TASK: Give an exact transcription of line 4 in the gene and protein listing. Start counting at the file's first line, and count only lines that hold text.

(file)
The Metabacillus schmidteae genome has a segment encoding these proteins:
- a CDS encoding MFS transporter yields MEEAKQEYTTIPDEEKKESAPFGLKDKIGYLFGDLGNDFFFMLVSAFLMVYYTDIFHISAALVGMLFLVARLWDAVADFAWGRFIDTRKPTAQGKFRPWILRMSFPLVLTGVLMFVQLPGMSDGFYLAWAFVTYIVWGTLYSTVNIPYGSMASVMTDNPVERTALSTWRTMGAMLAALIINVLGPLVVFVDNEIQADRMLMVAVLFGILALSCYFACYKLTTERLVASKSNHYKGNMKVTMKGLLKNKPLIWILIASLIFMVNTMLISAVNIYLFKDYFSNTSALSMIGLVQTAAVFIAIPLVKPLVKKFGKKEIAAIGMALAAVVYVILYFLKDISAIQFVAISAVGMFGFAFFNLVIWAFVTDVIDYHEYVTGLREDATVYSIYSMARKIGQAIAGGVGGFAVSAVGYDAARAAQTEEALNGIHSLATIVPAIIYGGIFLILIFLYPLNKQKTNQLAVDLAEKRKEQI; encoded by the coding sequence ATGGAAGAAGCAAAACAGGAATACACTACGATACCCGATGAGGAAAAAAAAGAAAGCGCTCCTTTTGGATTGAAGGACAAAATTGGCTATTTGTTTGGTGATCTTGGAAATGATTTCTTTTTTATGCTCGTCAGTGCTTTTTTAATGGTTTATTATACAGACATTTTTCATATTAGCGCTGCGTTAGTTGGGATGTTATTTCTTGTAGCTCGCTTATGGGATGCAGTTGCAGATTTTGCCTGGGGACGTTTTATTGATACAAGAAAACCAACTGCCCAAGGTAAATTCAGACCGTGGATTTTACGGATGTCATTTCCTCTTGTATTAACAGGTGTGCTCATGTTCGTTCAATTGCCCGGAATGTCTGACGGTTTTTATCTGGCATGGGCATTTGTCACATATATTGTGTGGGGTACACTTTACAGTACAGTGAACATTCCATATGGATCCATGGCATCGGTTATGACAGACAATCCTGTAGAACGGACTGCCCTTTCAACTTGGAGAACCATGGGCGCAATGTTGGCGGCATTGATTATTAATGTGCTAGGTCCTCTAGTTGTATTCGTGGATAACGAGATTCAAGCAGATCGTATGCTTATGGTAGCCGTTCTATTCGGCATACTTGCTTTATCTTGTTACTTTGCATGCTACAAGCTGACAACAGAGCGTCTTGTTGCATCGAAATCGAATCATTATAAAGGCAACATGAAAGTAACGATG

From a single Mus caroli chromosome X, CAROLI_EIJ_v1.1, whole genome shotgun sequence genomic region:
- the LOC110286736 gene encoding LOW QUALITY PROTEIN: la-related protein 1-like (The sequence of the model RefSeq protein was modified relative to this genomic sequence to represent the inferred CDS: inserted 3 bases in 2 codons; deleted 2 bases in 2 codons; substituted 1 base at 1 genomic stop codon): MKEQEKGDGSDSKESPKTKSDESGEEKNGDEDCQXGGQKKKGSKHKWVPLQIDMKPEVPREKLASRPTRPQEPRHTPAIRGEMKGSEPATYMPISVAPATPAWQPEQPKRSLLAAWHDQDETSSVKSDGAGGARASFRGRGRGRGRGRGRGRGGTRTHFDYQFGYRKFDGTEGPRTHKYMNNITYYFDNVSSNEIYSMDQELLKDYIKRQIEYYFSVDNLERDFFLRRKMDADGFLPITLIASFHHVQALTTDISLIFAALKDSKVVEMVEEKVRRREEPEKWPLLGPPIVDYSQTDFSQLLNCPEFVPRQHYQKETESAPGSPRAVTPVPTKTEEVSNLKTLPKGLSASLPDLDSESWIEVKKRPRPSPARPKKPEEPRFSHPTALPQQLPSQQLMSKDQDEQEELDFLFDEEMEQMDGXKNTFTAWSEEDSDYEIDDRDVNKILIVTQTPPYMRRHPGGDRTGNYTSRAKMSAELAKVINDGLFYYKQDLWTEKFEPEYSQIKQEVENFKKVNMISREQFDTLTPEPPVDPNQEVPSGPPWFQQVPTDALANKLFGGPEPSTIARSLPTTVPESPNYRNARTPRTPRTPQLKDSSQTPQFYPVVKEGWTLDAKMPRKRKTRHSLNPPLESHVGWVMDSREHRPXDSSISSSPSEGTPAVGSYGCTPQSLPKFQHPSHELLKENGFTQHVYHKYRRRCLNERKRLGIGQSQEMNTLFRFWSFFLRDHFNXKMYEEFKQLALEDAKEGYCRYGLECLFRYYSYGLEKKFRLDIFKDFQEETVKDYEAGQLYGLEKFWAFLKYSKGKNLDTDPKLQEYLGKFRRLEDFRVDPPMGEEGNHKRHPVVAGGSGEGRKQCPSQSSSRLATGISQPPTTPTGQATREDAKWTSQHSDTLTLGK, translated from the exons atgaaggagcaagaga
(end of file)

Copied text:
- the LOC110286736 gene encoding LOW QUALITY PROTEIN: la-related protein 1-like (The sequence of the model RefSeq protein was modified relative to this genomic sequence to represent the inferred CDS: inserted 3 bases in 2 codons; deleted 2 bases in 2 codons; substituted 1 base at 1 genomic stop codon): MKEQEKGDGSDSKESPKTKSDESGEEKNGDEDCQXGGQKKKGSKHKWVPLQIDMKPEVPREKLASRPTRPQEPRHTPAIRGEMKGSEPATYMPISVAPATPAWQPEQPKRSLLAAWHDQDETSSVKSDGAGGARASFRGRGRGRGRGRGRGRGGTRTHFDYQFGYRKFDGTEGPRTHKYMNNITYYFDNVSSNEIYSMDQELLKDYIKRQIEYYFSVDNLERDFFLRRKMDADGFLPITLIASFHHVQALTTDISLIFAALKDSKVVEMVEEKVRRREEPEKWPLLGPPIVDYSQTDFSQLLNCPEFVPRQHYQKETESAPGSPRAVTPVPTKTEEVSNLKTLPKGLSASLPDLDSESWIEVKKRPRPSPARPKKPEEPRFSHPTALPQQLPSQQLMSKDQDEQEELDFLFDEEMEQMDGXKNTFTAWSEEDSDYEIDDRDVNKILIVTQTPPYMRRHPGGDRTGNYTSRAKMSAELAKVINDGLFYYKQDLWTEKFEPEYSQIKQEVENFKKVNMISREQFDTLTPEPPVDPNQEVPSGPPWFQQVPTDALANKLFGGPEPSTIARSLPTTVPESPNYRNARTPRTPRTPQLKDSSQTPQFYPVVKEGWTLDAKMPRKRKTRHSLNPPLESHVGWVMDSREHRPXDSSISSSPSEGTPAVGSYGCTPQSLPKFQHPSHELLKENGFTQHVYHKYRRRCLNERKRLGIGQSQEMNTLFRFWSFFLRDHFNXKMYEEFKQLALEDAKEGYCRYGLECLFRYYSYGLEKKFRLDIFKDFQEETVKDYEAGQLYGLEKFWAFLKYSKGKNLDTDPKLQEYLGKFRRLEDFRVDPPMGEEGNHKRHPVVAGGSGEGRKQCPSQSSSRLATGISQPPTTPTGQATREDAKWTSQHSDTLTLGK, translated from the exons atgaaggagcaagaga